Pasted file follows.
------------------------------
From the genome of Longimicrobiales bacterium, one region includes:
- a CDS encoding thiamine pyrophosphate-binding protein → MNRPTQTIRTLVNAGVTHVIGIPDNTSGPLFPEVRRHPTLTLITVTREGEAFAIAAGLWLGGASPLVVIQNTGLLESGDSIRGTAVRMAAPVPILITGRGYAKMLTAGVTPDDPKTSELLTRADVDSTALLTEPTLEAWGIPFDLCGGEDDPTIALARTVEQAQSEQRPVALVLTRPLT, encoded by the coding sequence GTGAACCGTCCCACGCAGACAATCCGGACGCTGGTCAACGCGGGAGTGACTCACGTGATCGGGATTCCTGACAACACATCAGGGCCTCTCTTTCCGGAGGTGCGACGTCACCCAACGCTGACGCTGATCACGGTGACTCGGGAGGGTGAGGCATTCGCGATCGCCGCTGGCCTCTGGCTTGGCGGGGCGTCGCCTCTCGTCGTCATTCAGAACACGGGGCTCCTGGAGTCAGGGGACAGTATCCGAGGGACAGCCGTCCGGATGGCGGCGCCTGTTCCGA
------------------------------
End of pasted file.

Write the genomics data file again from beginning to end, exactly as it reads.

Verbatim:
From the genome of Longimicrobiales bacterium, one region includes:
- a CDS encoding thiamine pyrophosphate-binding protein → MNRPTQTIRTLVNAGVTHVIGIPDNTSGPLFPEVRRHPTLTLITVTREGEAFAIAAGLWLGGASPLVVIQNTGLLESGDSIRGTAVRMAAPVPILITGRGYAKMLTAGVTPDDPKTSELLTRADVDSTALLTEPTLEAWGIPFDLCGGEDDPTIALARTVEQAQSEQRPVALVLTRPLT, encoded by the coding sequence GTGAACCGTCCCACGCAGACAATCCGGACGCTGGTCAACGCGGGAGTGACTCACGTGATCGGGATTCCTGACAACACATCAGGGCCTCTCTTTCCGGAGGTGCGACGTCACCCAACGCTGACGCTGATCACGGTGACTCGGGAGGGTGAGGCATTCGCGATCGCCGCTGGCCTCTGGCTTGGCGGGGCGTCGCCTCTCGTCGTCATTCAGAACACGGGGCTCCTGGAGTCAGGGGACAGTATCCGAGGGACAGCCGTCCGGATGGCGGCGCCTGTTCCGA